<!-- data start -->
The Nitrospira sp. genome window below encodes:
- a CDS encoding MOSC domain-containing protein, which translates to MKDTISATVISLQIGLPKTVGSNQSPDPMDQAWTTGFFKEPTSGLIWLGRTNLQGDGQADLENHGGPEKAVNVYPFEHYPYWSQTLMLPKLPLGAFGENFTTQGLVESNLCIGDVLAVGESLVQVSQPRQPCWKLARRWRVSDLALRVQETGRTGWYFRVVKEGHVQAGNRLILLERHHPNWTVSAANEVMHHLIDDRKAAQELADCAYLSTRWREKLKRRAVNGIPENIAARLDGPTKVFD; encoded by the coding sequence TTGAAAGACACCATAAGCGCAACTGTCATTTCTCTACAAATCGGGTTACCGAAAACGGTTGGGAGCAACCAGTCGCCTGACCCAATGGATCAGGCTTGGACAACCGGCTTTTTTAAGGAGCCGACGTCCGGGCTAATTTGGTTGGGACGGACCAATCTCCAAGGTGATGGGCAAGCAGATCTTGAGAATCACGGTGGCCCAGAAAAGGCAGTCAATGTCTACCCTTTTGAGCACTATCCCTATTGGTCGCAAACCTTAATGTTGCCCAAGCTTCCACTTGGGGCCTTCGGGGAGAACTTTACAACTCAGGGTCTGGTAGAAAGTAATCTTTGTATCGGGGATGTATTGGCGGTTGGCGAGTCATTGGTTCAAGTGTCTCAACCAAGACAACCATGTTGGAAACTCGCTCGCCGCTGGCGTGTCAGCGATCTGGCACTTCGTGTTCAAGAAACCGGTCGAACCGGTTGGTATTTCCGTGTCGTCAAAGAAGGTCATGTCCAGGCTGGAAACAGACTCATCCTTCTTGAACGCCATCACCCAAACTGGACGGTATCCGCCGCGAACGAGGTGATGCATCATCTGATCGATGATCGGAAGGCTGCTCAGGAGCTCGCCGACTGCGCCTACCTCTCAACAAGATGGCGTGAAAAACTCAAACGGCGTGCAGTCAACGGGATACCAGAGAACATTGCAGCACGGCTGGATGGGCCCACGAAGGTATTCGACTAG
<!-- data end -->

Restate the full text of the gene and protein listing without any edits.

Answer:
The Nitrospira sp. genome window below encodes:
- a CDS encoding MOSC domain-containing protein, which translates to MKDTISATVISLQIGLPKTVGSNQSPDPMDQAWTTGFFKEPTSGLIWLGRTNLQGDGQADLENHGGPEKAVNVYPFEHYPYWSQTLMLPKLPLGAFGENFTTQGLVESNLCIGDVLAVGESLVQVSQPRQPCWKLARRWRVSDLALRVQETGRTGWYFRVVKEGHVQAGNRLILLERHHPNWTVSAANEVMHHLIDDRKAAQELADCAYLSTRWREKLKRRAVNGIPENIAARLDGPTKVFD; encoded by the coding sequence TTGAAAGACACCATAAGCGCAACTGTCATTTCTCTACAAATCGGGTTACCGAAAACGGTTGGGAGCAACCAGTCGCCTGACCCAATGGATCAGGCTTGGACAACCGGCTTTTTTAAGGAGCCGACGTCCGGGCTAATTTGGTTGGGACGGACCAATCTCCAAGGTGATGGGCAAGCAGATCTTGAGAATCACGGTGGCCCAGAAAAGGCAGTCAATGTCTACCCTTTTGAGCACTATCCCTATTGGTCGCAAACCTTAATGTTGCCCAAGCTTCCACTTGGGGCCTTCGGGGAGAACTTTACAACTCAGGGTCTGGTAGAAAGTAATCTTTGTATCGGGGATGTATTGGCGGTTGGCGAGTCATTGGTTCAAGTGTCTCAACCAAGACAACCATGTTGGAAACTCGCTCGCCGCTGGCGTGTCAGCGATCTGGCACTTCGTGTTCAAGAAACCGGTCGAACCGGTTGGTATTTCCGTGTCGTCAAAGAAGGTCATGTCCAGGCTGGAAACAGACTCATCCTTCTTGAACGCCATCACCCAAACTGGACGGTATCCGCCGCGAACGAGGTGATGCATCATCTGATCGATGATCGGAAGGCTGCTCAGGAGCTCGCCGACTGCGCCTACCTCTCAACAAGATGGCGTGAAAAACTCAAACGGCGTGCAGTCAACGGGATACCAGAGAACATTGCAGCACGGCTGGATGGGCCCACGAAGGTATTCGACTAG